In Spain, the situation is similar to that in Austria and Germany. Unlike the national anthem, most of the anthems of the autonomous communities have words. All are official. Three prominent examples are "Els Segadors" of Catalonia, "Eusko Abendaren Ereserkia" of the Basque Country, and "Os Pinos" of Galicia, all written and sung in the local languages.

United Kingdom[edit]

The United Kingdom's national anthem is "God Save the King" but its constituent countries and Crown Dependencies also have their own equivalent songs which have varying degrees of official recognition. England, Scotland, Wales, and Northern Ireland each have anthems which are played at occasions such as sports matches and official events.[24]

The Isle of Man, a Crown dependency, uses "God Save the King" as a Royal anthem, but also has its own local anthem, "O Land of Our Birth" (Manx: "O Halloo Nyn Ghooie").

United States[edit]

Although the United States has "The Star-Spangled Banner" as its official national anthem, all except two of its constituent states and territories also have their own regional anthem (referred to by most US states as a "state song"), along with Washington, DC. The two exceptions are New Jersey, which has never had an official state song,[25] and Maryland, which rescinded "Maryland, My Maryland" in 2021 due to its racist language and has yet to adopt a replacement.[26]

The state songs are selected by each state legislature, and/or state governor, as a symbol (or emblem) of that particular US state.

Some US states have more than one official state song, and may refer to some of their official songs by other names; for example, Arkansas officially has two state songs, plus a state anthem, and a state historical song. Tennessee has the most state songs, with 12 official state songs and an official bicentennial rap.

Arizona has a song that was written specifically as a state anthem in 1915, as well as the 1981 country hit "Arizona", which it adopted as the alternate state anthem in 1982.[27]

Two individuals, Stephen Foster, and John Denver, have written or co-written two state songs. Foster's two state songs, "Old Folks at Home" (better known as "Swanee Ribber" or "Suwannee River"), adopted by Florida, and "My Old Kentucky Home" are among the best-known songs in the US On March 12, 2007, the Colorado Senate passed a resolution to make Denver's trademark 1972 hit "Rocky Mountain High" one of the state's two official state songs, sharing duties with its predecessor, "Where the Columbines Grow".[28] On March 7, 2014, the West Virginia Legislature approved a resolution to make Denver's "Take Me Home, Country Roads" one of four official state songs of West Virginia. Governor Earl Ray Tomblin signed the resolution into law on March 8, 2014.[29] Additionally, Woody Guthrie wrote or co-wrote two state folk songsRoll On, Columbia, Roll On and Oklahoma Hills – but they have separate status from the official state songs of Washington and Oklahoma, respectively. Other well-known state songs include "Yankee Doodle", "You Are My Sunshine", "Rocky Top", and "Home on the Range"; a number of others are popular standards, including "Oklahoma" (from the Rodgers and Hammerstein musical), Hoagy Carmichael's "Georgia on My Mind", "Tennessee Waltz", "Missouri Waltz", and "On the Banks of the Wabash, Far Away". Many of the others are much less well-known, especially outside the state.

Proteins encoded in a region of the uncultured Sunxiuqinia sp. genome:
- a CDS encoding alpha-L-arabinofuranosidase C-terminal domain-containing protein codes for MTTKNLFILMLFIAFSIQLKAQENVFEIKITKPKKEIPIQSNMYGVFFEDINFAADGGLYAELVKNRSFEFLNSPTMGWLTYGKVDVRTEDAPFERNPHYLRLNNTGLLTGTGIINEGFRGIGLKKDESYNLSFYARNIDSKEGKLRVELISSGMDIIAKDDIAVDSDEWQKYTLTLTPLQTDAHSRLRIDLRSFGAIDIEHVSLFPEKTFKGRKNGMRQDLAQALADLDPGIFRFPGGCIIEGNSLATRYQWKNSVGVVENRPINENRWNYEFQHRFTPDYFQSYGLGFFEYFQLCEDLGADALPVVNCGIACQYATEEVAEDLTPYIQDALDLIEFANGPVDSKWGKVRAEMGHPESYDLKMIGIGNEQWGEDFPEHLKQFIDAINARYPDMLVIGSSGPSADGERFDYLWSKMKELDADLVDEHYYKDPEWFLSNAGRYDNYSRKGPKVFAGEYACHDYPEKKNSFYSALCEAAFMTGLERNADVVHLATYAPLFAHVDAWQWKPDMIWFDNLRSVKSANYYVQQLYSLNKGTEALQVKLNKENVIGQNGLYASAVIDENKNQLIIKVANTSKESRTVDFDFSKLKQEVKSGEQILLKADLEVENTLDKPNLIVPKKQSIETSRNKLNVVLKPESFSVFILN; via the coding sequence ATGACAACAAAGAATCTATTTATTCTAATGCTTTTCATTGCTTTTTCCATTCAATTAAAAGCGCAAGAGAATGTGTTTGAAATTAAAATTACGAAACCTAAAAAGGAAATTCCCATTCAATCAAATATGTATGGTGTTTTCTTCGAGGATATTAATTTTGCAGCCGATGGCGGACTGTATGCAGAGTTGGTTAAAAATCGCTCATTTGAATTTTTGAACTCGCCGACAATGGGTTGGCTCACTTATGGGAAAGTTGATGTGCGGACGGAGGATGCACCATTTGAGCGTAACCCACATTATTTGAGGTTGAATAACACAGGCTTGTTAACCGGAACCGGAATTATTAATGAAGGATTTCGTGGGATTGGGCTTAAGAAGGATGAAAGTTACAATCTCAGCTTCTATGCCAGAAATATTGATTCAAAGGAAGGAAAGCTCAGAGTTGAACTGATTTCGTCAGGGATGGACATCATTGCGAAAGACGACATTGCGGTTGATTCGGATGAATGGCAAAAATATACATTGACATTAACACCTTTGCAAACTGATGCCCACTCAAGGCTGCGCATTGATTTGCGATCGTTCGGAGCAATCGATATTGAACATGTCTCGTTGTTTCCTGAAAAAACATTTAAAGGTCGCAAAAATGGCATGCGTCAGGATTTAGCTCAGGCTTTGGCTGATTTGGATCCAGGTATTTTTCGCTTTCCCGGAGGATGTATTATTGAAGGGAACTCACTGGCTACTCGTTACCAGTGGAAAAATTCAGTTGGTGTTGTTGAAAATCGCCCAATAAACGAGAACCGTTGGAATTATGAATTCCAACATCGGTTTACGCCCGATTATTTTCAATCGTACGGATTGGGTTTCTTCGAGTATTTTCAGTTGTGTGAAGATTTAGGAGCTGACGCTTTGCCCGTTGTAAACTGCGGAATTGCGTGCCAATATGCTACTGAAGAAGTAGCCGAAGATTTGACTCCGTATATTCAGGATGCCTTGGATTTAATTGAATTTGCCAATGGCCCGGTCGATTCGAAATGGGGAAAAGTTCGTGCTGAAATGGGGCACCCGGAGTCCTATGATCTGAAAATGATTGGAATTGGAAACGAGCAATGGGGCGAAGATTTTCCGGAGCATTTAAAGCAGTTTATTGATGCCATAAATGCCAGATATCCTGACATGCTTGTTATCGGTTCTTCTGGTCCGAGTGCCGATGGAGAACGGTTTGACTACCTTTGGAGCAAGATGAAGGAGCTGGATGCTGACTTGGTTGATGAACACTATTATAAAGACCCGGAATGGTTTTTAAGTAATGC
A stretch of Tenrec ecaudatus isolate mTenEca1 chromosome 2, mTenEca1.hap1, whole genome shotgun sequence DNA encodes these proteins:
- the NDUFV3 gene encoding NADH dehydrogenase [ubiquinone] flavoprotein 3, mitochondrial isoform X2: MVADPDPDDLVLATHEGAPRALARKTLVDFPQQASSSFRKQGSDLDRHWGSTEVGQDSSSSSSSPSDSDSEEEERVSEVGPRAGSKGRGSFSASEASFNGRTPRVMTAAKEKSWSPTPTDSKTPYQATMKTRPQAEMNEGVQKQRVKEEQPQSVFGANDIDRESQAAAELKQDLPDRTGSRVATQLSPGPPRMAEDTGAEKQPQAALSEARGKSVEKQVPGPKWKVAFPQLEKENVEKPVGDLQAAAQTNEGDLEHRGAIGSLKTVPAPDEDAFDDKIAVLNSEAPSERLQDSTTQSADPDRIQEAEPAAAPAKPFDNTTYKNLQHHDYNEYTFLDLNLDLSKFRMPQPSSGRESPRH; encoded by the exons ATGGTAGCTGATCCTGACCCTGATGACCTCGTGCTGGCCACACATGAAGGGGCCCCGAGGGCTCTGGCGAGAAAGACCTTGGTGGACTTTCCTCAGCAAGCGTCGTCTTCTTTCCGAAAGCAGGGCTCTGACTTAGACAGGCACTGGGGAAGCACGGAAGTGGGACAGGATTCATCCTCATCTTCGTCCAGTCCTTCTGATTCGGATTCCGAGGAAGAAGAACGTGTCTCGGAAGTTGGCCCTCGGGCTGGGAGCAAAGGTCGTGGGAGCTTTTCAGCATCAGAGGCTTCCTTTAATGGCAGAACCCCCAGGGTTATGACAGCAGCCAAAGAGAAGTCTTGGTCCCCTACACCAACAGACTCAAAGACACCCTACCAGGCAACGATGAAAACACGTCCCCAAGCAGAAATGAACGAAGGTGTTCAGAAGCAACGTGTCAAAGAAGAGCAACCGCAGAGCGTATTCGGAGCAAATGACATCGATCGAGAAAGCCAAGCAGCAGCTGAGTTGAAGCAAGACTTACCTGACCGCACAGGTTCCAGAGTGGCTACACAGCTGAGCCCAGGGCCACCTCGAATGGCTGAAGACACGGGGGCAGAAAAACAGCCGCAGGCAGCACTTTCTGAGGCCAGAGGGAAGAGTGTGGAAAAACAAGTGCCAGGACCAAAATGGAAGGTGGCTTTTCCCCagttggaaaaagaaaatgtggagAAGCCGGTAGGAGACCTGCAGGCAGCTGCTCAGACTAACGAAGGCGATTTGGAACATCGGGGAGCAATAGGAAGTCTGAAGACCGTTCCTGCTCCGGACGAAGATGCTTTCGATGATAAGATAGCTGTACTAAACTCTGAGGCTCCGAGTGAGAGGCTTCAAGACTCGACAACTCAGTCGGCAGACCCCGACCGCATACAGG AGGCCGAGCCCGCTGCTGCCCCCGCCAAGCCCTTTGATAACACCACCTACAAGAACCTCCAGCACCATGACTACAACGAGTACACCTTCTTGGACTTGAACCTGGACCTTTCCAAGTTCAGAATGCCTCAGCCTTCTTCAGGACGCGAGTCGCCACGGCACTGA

New Jersey has no official state song, while Virginia's previous state song, "Carry Me Back to Old Virginny", adopted in 1940,[27] was later rescinded in 1997 due to its racist language by the Virginia General Assembly.[30] In 2015, "Our Great Virginia" was made the new state song of Virginia.[31]

Iowa ("The Song of Iowa") uses the tune from the song "O Tannenbaum" as the melody to its official state song.[32]


In Yugoslavia, each of the country's constituent states (except for Bosnia and Herzegovina) had the right to have its own anthem, but only the Croatian one actually did so initially, later joined by the Slovene one on the brink of the breakup of Yugoslavia. Before 1989, Macedonia did not officially use a regional anthem, even though one was proclaimed during the World War II by the Anti-fascist Assembly for the National Liberation of Macedonia (ASNOM).

International organizations[edit]

Larger entities also sometimes have anthems, in some cases known as 'international anthems'. Lullaby is the official anthem of UNICEF composed by Steve Barakatt.[33] "The Internationale" is the organizational anthem of various socialist movements. Before March 1944, it was also the anthem of the Soviet Union and the Comintern. ASEAN Way is the official anthem of ASEAN. The tune of the "Ode to Joy" from Beethoven's Symphony No. 9 is the official anthem of the European Union and of the Council of Europe. Let's All Unite and Celebrate is the official anthem of the African Union[34] ("Let Us All Unite and Celebrate Together").

The Olympic Movement also has its own organizational anthem. Esperanto speakers at meetings often use the song "La Espero" as their linguistic anthem. The first South Asian Anthem by poet-diplomat Abhay K may inspire SAARC to come up with an official SAARC Anthem.[35]

"Ireland's Call" was commissioned as the sporting anthem of both the Ireland national rugby union team and the Ireland national rugby league team, which are composed of players from both jurisdictions on the island of Ireland, in response to dissatisfaction among Northern Ireland unionists with the use of the Irish national anthem. "Ireland's Call" has since been used by some other all-island bodies.